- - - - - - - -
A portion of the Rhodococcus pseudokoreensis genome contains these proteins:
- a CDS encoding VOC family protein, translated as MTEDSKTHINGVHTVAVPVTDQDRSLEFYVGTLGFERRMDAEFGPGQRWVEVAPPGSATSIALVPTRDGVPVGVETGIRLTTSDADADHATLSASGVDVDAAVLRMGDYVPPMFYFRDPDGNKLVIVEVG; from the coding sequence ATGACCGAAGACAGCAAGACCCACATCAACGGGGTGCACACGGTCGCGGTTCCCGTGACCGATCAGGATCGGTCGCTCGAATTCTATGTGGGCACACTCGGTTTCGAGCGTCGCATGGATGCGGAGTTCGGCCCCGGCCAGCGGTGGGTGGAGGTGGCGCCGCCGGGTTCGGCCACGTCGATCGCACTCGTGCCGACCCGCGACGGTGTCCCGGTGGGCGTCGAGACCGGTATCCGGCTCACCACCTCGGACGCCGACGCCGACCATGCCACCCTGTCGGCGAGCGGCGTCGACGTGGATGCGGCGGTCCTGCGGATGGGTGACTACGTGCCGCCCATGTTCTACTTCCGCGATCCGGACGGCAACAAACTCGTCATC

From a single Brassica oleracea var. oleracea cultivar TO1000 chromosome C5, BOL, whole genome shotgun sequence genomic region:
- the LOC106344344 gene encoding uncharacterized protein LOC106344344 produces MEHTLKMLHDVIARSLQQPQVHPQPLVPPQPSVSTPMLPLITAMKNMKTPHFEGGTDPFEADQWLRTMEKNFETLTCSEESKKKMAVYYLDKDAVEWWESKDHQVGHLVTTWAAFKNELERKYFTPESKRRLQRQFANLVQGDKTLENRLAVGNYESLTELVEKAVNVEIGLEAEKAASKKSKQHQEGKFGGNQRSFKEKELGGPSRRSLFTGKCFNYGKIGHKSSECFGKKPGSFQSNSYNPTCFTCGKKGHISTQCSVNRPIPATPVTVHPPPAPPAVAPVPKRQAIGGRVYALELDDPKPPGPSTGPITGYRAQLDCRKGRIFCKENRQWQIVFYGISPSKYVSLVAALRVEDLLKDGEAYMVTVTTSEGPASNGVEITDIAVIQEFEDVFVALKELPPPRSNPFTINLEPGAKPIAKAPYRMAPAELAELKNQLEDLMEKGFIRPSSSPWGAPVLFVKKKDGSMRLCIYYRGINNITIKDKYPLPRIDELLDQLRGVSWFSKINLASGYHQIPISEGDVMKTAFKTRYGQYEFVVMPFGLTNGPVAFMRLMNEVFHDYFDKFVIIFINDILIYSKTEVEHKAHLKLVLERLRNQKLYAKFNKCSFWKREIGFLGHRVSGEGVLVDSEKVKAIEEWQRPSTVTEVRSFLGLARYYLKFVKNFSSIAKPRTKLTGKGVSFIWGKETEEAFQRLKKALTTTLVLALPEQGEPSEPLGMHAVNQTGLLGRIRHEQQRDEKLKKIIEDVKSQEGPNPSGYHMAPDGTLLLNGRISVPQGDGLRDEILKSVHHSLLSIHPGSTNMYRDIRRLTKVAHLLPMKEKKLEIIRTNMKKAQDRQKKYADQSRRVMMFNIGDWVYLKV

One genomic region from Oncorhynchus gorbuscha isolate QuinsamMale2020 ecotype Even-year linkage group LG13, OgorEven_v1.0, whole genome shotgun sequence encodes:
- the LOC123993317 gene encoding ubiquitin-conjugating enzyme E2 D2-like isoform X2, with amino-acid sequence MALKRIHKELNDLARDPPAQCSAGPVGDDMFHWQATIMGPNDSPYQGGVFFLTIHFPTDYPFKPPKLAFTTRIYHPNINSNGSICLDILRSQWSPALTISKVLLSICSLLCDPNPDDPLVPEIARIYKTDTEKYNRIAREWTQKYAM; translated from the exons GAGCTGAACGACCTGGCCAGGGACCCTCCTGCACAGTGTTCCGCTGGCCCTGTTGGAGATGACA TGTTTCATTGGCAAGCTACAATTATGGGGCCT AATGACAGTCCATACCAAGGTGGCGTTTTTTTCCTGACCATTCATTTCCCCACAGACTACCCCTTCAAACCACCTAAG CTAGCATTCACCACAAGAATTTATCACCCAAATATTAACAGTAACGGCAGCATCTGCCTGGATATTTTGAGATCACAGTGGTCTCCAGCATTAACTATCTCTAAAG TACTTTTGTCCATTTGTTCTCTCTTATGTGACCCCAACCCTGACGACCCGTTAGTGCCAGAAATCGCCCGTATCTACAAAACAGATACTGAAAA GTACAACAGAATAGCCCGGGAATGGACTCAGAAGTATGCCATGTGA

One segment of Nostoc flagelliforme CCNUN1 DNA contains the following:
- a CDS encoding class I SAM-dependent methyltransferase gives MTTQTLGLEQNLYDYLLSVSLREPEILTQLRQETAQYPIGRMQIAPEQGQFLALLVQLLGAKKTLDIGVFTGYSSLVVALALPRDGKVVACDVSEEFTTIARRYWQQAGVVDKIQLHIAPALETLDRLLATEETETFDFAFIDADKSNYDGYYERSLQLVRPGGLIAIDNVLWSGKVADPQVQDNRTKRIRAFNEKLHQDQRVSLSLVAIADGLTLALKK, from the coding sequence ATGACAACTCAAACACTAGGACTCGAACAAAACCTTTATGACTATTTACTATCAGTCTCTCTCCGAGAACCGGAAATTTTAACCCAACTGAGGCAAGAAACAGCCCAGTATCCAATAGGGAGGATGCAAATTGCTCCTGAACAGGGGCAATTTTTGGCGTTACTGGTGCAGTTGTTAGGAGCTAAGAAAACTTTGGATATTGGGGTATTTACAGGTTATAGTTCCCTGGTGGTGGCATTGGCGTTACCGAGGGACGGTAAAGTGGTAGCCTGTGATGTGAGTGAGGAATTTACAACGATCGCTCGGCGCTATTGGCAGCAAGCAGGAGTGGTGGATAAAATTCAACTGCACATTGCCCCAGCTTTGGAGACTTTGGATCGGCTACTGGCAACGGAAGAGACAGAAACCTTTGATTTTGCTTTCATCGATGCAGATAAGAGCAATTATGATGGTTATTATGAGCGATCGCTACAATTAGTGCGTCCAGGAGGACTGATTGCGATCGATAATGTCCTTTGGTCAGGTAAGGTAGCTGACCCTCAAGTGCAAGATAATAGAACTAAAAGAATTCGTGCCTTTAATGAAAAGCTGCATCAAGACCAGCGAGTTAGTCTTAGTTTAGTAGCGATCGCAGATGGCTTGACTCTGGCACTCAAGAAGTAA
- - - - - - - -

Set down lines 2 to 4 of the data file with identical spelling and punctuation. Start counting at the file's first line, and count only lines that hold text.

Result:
- a CDS encoding VOC family protein, translated as MTEDSKTHINGVHTVAVPVTDQDRSLEFYVGTLGFERRMDAEFGPGQRWVEVAPPGSATSIALVPTRDGVPVGVETGIRLTTSDADADHATLSASGVDVDAAVLRMGDYVPPMFYFRDPDGNKLVIVEVG; from the coding sequence ATGACCGAAGACAGCAAGACCCACATCAACGGGGTGCACACGGTCGCGGTTCCCGTGACCGATCAGGATCGGTCGCTCGAATTCTATGTGGGCACACTCGGTTTCGAGCGTCGCATGGATGCGGAGTTCGGCCCCGGCCAGCGGTGGGTGGAGGTGGCGCCGCCGGGTTCGGCCACGTCGATCGCACTCGTGCCGACCCGCGACGGTGTCCCGGTGGGCGTCGAGACCGGTATCCGGCTCACCACCTCGGACGCCGACGCCGACCATGCCACCCTGTCGGCGAGCGGCGTCGACGTGGATGCGGCGGTCCTGCGGATGGGTGACTACGTGCCGCCCATGTTCTACTTCCGCGATCCGGACGGCAACAAACTCGTCATC

From a single Brassica oleracea var. oleracea cultivar TO1000 chromosome C5, BOL, whole genome shotgun sequence genomic region:
- the LOC106344344 gene encoding uncharacterized protein LOC106344344 produces MEHTLKMLHDVIARSLQQPQVHPQPLVPPQPSVSTPMLPLITAMKNMKTPHFEGGTDPFEADQWLRTMEKNFETLTCSEESKKKMAVYYLDKDAVEWWESKDHQVGHLVTTWAAFKNELERKYFTPESKRRLQRQFANLVQGDKTLENRLAVGNYESLTELVEKAVNVEIGLEAEKAASKKSKQHQEGKFGGNQRSFKEKELGGPSRRSLFTGKCFNYGKIGHKSSECFGKKPGSFQSNSYNPTCFTCGKKGHISTQCSVNRPIPATPVTVHPPPAPPAVAPVPKRQAIGGRVYALELDDPKPPGPSTGPITGYRAQLDCRKGRIFCKENRQWQIVFYGISPSKYVSLVAALRVEDLLKDGEAYMVTVTTSEGPASNGVEITDIAVIQEFEDVFVALKELPPPRSNPFTINLEPGAKPIAKAPYRMAPAELAELKNQLEDLMEKGFIRPSSSPWGAPVLFVKKKDGSMRLCIYYRGINNITIKDKYPLPRIDELLDQLRGVSWFSKINLASGYHQIPISEGDVMKTAFKTRYGQYEFVVMPFGLTNGPVAFMRLMNEVFHDYFDKFVIIFINDILIYSKTEVEHKAHLKLVLERLRNQKLYAKFNKCSFWKREIGFLGHRVSGEGVLVDSEKVKAIEEWQRPSTVTEVRSFLGLARYYLKFVKNFSSIAKPRTKLTGKGVSFIWGKETEEAFQRLKKALTTTLVLALPEQGEPSEPLGMHAVNQTGLLGRIRHEQQRDEKLKKIIEDVKSQEGPNPSGYHMAPDGTLLLNGRISVPQGDGLRDEILKSVHHSLLSIHPGSTNMYRDIRRLTKVAHLLPMKEKKLEIIRTNMKKAQDRQKKYADQSRRVMMFNIGDWVYLKV